There's a bunch of posts about this, but they're all for very specific scenarios. I'm a newbit, and some components, like op amps, require both a positive, and negative voltage.
But how do you get negative voltage?
I'm about to buy what I think are my last "essential" components, an assortment of voltage regulators, and an assortment of logic gates. Aside from a collection of those, I have most breadboard components.
- I've read you could use transistors kind of like a charge pump,
- I imagine you could use wind a transformer 1:1 and hook on the "wrong" sides of the secondary?
- Could you use a NOT gate, or does that give 0 V?
Like from a day to day, really basic stuff, just giving -5 V to an op-amp, how do you get negative voltage?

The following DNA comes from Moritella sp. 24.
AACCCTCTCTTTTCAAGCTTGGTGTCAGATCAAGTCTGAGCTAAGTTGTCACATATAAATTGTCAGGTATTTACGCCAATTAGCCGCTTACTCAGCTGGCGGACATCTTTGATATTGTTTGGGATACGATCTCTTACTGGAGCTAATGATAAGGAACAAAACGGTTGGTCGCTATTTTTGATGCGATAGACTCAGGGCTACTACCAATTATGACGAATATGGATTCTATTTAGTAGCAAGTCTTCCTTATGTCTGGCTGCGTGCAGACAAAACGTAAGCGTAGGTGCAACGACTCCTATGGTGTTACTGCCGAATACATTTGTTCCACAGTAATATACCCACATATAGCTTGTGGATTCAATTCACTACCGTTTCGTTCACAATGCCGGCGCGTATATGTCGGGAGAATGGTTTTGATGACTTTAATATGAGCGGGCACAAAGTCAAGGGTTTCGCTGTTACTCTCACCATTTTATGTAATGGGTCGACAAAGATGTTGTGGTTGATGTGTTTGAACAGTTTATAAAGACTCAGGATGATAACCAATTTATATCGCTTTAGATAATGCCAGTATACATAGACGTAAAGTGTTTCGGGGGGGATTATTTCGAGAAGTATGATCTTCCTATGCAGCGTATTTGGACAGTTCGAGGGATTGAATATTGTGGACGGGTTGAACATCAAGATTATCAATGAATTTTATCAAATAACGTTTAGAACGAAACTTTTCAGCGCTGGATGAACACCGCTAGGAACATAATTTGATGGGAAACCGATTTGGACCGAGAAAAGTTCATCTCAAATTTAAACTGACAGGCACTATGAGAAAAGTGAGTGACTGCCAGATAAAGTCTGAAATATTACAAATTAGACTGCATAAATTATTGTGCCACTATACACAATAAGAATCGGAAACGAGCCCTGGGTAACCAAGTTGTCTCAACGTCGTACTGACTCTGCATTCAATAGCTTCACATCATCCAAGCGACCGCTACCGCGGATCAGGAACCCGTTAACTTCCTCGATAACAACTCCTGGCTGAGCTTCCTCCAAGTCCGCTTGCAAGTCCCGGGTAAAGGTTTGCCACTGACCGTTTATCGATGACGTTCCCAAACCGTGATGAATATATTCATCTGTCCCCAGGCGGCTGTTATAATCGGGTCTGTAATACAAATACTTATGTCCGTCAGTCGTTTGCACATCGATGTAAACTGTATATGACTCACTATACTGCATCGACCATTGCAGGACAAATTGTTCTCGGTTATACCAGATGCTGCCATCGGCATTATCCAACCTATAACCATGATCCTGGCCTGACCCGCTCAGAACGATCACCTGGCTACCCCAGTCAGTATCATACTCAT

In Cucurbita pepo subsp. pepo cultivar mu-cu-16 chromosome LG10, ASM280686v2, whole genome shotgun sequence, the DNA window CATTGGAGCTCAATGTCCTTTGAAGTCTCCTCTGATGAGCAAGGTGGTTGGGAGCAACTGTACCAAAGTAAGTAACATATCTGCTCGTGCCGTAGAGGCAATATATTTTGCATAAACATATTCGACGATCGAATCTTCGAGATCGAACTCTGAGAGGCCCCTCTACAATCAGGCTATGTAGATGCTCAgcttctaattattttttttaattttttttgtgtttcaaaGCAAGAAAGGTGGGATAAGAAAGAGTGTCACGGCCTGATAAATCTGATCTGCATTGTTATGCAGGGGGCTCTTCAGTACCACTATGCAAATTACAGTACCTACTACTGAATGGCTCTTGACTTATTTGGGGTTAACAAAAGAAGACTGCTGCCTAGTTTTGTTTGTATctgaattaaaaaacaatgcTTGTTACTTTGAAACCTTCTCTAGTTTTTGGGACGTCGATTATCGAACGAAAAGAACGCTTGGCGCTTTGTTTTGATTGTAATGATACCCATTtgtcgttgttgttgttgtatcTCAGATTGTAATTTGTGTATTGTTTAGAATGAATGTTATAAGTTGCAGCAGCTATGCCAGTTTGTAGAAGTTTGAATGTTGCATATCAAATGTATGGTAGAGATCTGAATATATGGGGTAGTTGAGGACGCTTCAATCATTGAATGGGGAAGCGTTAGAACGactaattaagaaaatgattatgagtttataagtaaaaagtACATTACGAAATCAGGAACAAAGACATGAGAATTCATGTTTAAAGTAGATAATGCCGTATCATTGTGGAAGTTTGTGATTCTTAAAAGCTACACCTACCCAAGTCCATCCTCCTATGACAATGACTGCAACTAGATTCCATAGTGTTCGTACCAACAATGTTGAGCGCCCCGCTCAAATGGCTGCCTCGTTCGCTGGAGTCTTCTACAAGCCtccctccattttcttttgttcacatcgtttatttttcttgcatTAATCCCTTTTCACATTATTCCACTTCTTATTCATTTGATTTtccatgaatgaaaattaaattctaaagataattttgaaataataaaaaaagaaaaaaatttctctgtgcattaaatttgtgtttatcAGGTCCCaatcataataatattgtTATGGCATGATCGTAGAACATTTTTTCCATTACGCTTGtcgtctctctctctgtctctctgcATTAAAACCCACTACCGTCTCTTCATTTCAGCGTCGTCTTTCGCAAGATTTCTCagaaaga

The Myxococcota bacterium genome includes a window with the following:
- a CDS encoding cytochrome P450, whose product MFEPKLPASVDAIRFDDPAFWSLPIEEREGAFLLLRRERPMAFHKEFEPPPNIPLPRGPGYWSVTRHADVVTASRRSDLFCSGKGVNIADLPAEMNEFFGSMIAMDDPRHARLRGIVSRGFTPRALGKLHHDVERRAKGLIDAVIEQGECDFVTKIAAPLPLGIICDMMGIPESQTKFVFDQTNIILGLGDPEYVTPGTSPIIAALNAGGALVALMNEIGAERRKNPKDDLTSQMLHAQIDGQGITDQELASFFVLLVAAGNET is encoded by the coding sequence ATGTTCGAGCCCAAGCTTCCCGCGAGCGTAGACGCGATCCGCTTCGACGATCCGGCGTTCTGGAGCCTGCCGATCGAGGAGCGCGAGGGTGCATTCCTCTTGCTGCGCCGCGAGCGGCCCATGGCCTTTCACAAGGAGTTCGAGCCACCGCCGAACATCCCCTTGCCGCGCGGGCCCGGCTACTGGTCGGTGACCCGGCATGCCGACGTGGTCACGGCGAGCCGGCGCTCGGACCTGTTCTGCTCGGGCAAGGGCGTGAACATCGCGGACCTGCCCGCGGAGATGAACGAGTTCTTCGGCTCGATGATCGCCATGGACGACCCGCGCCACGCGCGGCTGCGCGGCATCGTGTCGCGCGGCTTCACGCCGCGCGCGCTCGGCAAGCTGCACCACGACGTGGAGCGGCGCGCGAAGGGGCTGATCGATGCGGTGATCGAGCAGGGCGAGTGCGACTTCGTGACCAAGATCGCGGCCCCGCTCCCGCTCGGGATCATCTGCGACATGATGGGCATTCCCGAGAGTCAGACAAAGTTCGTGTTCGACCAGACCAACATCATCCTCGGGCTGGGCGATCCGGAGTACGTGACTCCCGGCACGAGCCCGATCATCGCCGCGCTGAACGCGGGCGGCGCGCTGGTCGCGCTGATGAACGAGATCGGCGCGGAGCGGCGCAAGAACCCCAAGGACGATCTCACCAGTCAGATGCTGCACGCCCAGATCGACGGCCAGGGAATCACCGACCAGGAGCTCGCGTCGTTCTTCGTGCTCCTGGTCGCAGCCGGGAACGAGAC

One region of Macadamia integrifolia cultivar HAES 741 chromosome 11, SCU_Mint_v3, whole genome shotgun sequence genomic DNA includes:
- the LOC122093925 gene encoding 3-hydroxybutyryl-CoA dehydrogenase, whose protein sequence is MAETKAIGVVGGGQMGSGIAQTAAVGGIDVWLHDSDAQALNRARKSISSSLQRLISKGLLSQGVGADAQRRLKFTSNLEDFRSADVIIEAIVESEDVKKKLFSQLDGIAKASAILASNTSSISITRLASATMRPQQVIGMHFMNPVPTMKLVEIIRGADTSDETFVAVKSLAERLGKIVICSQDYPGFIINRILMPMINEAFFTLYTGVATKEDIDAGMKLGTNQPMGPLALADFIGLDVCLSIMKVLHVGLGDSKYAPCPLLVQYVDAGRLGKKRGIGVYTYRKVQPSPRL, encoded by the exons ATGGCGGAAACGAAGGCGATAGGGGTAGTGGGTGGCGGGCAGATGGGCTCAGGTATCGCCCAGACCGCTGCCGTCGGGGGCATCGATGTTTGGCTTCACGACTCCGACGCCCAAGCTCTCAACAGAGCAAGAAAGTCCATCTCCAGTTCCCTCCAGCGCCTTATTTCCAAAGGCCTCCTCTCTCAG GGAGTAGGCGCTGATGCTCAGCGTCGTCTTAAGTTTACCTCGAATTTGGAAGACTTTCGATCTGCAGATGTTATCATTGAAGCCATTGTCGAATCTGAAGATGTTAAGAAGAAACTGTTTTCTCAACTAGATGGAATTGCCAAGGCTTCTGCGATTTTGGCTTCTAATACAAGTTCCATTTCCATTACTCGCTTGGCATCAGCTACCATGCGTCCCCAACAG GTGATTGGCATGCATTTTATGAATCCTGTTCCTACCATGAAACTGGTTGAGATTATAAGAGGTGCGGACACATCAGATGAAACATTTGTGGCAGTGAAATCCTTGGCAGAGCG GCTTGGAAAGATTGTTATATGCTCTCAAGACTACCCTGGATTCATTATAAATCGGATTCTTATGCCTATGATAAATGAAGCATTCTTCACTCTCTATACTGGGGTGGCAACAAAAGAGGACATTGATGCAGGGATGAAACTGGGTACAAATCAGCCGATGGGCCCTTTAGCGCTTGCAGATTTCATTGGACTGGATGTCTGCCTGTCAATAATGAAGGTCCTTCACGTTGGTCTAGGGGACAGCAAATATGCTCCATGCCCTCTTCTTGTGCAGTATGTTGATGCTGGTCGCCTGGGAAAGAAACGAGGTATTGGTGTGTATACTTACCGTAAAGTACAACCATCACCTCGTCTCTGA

I haven't played with the op-amp either, but they're everywhere, and I never see how they manage to give it the negative voltage the schematics seem to say it wants/needs...
I'm just putting my kit together, and preparing to embark on projects, so I don't have to order parts, and wait, and it's the wrong part, etc...
I just figure there's an easy way to to it, or there's a part, or collection of similar parts I need to be able to get negative voltage when I need it...
Some parts want +5V and -5V and ground, so I can't just flip +5V and GND, either... can you even do that?
Anyone can help me understand?